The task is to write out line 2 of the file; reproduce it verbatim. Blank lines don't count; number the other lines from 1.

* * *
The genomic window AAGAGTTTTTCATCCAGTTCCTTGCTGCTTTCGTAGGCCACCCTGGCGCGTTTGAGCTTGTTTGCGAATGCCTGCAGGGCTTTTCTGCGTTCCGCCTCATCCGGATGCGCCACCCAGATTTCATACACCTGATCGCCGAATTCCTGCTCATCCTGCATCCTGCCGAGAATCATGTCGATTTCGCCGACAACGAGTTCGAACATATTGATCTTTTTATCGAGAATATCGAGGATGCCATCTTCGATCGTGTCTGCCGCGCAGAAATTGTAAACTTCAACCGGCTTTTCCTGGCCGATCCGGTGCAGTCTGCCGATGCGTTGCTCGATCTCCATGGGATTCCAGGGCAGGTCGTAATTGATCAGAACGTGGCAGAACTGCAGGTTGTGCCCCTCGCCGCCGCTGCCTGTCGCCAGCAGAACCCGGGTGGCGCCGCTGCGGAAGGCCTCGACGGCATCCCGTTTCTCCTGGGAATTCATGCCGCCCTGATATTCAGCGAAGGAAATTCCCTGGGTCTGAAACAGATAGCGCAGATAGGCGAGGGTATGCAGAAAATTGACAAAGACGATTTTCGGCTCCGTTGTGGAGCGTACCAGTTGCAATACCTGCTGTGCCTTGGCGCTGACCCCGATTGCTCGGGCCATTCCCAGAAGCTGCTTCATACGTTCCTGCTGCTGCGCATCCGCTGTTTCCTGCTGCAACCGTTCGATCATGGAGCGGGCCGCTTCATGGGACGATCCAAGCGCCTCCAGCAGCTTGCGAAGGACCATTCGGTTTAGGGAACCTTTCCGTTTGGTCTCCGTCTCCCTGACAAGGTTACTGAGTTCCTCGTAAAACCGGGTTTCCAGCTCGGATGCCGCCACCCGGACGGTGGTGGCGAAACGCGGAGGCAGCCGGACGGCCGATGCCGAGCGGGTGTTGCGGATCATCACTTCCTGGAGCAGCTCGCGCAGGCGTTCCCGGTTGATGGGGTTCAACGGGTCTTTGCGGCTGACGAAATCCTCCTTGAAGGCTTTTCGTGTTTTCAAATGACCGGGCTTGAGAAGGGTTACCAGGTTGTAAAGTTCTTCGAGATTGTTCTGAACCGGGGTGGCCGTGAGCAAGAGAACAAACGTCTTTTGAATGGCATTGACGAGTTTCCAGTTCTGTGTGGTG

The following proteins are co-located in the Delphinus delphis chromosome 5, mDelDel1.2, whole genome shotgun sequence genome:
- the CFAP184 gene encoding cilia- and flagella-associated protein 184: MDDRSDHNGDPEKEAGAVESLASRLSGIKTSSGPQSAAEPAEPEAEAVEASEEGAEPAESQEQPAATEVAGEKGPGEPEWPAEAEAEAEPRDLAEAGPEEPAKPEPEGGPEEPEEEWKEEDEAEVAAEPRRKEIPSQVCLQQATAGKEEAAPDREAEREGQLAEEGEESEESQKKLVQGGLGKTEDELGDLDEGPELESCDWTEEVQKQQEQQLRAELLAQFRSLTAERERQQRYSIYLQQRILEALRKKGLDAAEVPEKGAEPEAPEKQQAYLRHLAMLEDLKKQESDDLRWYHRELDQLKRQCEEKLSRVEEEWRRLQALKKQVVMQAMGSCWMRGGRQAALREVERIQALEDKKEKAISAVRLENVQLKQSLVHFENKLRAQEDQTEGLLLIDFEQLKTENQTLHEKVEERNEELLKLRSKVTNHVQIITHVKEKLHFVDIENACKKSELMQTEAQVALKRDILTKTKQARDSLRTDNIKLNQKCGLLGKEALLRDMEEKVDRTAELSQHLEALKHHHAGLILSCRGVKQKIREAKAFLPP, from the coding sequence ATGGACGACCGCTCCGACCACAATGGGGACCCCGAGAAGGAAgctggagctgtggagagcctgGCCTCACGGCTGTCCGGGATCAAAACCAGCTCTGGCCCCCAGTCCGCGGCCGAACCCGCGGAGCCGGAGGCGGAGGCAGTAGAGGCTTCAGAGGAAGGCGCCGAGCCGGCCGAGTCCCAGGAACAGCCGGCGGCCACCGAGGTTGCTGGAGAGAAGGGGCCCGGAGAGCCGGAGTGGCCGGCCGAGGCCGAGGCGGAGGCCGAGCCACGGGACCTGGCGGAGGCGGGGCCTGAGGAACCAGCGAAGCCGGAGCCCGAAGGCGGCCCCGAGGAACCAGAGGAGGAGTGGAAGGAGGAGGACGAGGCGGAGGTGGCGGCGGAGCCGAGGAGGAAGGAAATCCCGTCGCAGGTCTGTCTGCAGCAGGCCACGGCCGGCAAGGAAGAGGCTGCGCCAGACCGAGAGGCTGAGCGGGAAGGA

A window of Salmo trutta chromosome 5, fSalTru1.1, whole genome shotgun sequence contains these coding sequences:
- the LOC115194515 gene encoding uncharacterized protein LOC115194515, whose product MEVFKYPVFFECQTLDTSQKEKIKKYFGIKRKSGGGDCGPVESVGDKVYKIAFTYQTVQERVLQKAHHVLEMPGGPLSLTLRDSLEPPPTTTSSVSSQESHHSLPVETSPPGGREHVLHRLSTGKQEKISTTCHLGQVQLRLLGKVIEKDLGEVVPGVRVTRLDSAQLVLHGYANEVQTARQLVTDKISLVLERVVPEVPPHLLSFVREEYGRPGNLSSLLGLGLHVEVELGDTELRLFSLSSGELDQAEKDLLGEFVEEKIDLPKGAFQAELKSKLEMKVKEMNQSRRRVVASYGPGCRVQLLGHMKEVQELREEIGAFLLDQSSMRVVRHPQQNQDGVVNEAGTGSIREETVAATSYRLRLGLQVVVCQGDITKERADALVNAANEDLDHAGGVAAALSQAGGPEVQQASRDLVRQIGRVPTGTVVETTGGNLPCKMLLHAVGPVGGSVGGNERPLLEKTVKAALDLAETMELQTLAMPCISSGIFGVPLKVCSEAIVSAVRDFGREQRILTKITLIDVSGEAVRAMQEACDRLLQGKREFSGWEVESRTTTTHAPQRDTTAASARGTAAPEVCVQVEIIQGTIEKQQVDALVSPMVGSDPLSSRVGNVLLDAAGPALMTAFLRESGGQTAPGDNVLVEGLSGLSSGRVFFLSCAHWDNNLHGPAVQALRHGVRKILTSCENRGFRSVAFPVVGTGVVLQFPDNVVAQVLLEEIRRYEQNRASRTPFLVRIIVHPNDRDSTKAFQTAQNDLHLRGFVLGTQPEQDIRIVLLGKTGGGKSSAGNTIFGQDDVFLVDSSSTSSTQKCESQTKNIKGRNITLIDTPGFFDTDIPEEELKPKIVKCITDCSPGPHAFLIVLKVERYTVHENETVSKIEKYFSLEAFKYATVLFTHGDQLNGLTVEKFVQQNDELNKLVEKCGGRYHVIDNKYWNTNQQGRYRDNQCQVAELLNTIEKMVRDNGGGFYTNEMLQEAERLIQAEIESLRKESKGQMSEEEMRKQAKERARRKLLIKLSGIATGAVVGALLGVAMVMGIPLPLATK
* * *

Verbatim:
The following proteins are co-located in the Delphinus delphis chromosome 5, mDelDel1.2, whole genome shotgun sequence genome: